On December 14, the Valdai Discussion Club held the presentation of a report titled “Countering the Threat of the Globalization of Middle Eastern Terrorism. A Perspective from Russia and Israel,”dedicated to the internationalization of terrorism and the cooperation of Russian and Israeli state bodies in the solution or minimization of issues.
Valdai Club Programme Director Ivan Timofeev began the discussion with an overview of issues outlined in the report. He also reminisced about a meeting with the former President of Afghanistan Hamid Karzai, who said that the Taliban is an internal threat of a much lesser magnitude than ISIS.*
Dr. Tatiana Karasova, head of the Russian Academy of Sciences’ Oriental Studies Institute Department for the Study of Israel and Jewish Communities outlined three main issues that the report is based around. The first is the difficulty of cooperation between Russia and Israel because the two countries’ interests and threat levels are very different. For example, Israel faces considerably greater external threats than Russia.
The second part of the report was dedicated to the specifics of the terrorist threat in Russia. The greatest threat is in the Caucasus region (where the fight against terror is rather successful), after that is the threat of radicalization in Muslim areas of Ural and the Volga region (discussed in Valdai Paper #48), and lastly, the spread of radicalism among migrants from Central Asia.
“The experience of combatting internal threats has been developed meticulously in Israel. We taking the same path rather successfully, but using this experience is very important for us,” Karasova noted.
The third part of the report was dedicated to operational tasks in the fight against terrorism. Karasova noted that while the bulk of the fight is against ISIS, a separate issue is the “fluid association” of radicals to various terrorist groups, as extremists can easily change their affiliations.
Countering the Threat of the Globalization of Middle Eastern Terrorism. A Perspective from Russia and Israel
Terror began spreading internationally in the late 1960s and early 1970s through the actions of secular ideological and separatist terrorist organizations. In the late 1980s, many radical Islamist organizations pledged their allegiance to a new force – al-Qaeda, one of the largest ultraradical international terrorist organizations of the Wahhabi branch of Islam. Salafi jihadist terrorism fully positioned itself in the international arena with the terrorist attacks of 2001 in the United States.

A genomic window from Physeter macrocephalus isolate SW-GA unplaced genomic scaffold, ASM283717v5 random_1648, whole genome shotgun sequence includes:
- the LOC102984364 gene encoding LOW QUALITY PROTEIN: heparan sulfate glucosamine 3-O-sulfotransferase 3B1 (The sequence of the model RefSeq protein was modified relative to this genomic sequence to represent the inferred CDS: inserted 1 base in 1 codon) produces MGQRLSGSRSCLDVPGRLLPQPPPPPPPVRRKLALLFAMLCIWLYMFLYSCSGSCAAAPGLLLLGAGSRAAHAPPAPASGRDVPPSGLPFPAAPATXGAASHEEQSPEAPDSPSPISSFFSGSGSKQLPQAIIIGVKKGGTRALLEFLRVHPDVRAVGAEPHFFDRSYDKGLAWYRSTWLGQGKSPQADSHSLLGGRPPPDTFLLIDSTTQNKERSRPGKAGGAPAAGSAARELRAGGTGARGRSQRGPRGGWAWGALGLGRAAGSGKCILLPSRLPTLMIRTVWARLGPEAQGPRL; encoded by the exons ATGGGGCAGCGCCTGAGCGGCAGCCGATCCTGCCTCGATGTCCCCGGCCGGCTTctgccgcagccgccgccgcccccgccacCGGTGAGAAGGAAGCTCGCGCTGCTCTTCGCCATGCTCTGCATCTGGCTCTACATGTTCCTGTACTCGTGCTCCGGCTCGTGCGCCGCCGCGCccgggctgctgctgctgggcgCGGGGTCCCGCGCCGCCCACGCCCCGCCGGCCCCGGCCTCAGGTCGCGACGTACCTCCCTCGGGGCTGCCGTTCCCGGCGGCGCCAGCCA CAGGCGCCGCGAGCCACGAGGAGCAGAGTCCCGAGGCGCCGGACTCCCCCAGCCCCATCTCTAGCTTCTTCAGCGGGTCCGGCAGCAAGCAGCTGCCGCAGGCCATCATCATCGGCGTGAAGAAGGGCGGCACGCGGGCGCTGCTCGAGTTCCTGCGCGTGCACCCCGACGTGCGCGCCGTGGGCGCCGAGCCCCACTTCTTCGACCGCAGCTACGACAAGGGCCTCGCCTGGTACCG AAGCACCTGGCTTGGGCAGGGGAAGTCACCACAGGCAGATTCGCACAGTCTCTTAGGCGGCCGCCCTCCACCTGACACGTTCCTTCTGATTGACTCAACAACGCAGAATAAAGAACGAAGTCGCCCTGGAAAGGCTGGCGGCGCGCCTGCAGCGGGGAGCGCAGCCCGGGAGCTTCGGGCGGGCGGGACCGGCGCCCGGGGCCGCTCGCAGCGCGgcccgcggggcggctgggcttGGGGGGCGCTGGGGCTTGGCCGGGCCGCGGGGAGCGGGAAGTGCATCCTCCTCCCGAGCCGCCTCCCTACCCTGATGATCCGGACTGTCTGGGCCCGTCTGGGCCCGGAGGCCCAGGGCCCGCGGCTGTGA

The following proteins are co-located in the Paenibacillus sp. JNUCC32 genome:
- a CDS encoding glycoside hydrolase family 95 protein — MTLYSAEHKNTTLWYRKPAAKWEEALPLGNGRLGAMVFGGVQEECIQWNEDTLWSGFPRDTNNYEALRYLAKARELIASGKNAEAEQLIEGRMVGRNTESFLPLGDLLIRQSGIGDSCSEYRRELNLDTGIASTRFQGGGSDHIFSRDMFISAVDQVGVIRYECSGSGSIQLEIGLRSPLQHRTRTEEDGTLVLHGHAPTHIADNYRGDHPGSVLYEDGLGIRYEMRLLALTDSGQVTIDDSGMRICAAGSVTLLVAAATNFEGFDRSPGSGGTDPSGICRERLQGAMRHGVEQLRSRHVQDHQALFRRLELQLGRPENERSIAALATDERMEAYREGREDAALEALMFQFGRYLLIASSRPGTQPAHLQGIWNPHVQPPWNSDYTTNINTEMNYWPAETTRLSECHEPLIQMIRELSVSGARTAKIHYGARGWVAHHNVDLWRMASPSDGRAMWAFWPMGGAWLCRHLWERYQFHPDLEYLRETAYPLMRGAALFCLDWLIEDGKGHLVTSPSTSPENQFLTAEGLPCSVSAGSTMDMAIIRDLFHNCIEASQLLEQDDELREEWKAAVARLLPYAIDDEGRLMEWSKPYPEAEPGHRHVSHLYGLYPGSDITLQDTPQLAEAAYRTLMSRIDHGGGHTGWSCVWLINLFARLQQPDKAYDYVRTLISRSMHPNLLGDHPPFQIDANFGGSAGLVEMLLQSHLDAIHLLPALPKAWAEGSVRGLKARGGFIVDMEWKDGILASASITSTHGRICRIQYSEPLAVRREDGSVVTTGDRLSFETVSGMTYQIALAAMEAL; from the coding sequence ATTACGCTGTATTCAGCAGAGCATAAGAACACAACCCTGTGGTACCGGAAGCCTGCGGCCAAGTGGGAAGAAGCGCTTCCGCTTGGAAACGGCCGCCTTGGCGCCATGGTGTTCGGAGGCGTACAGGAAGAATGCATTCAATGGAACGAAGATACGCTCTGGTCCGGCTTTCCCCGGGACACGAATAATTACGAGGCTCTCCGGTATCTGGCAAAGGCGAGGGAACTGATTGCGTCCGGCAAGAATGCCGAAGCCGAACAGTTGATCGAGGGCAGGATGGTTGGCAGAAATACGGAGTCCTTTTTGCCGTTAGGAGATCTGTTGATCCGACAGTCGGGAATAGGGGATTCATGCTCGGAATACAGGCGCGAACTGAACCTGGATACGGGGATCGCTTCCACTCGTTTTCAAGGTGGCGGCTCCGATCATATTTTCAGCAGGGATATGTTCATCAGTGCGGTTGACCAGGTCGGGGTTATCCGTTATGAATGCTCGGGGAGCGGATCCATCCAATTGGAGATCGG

Karasova also noted the role of the Hamas movement in Palestine and Hezbollah in Lebanon, which Russia, unlike Israel, does not consider to be terrorist groups. She noted that currently, Israel is also trying to establish contacts with Hamas through back channels. The main goal is the politization of the group, as was done with the Palestine Liberation Organization decades earlier. In only a few years, the PLO went from a terrorist group to a political organization with UN observer status, and currently fights the right-wing Islamist groups in Palestine.
Discussing forecasts and prospects with Timofeev, Karasova noted that the US is pursuing a policy of “offshoring” the fight against terror by directly aiding states in the region. She stressed that Russia does not seek to replace the US as the main force in the Middle East. Karasova also distinguished the separate issue of the “population bubble” in the region, which led to the emergence of a large number of youth without clear economic opportunities.
Elena Suponina, advisor to the director of the Russian Institute for Strategic Studies, noted that disagreements between Russia and Israel on Hamas and Hezbollah are more substantial than described in the report. She also gave her view on the overall political situation in the region when it comes to fighting extremist groups such as ISIS.
“These are common enemies not only for us and Israel, but also for us and the Americans and many other Western countries. Unfortunately, disagreements between Moscow and Washington do not allow us to unite our efforts, but it is simply impossible to deal with terrorist groups such as ISIS and al-Qaida* without such coordination,” Suponina said.
Suponina also noted that besides the large number of terrorist organizations, there is a multitude of “lone wolf” terrorists, fighting whom is even more difficult. According to Suponina, in Syria alone there are between 100 and 200 small extremist groups that join larger groups or go underground. Suponina concluded, saying that the Russian operation in Syria may be only the first chapter of interventions into countries overwhelmed by terrorism on Russia’s southern borders.
During the question and answer session, a series of issues were noted and discussed, including the internationalization of terrorism, including ISIS’ use of children in combat, execution of captives and terrorist attacks. Participants also discussed the threat of export of terrorism, the situation in Palmyra, the coordination of parties to the conflict in Syria and the general political situation in the region.
*Terrorist organization, banned in the Russian Federation.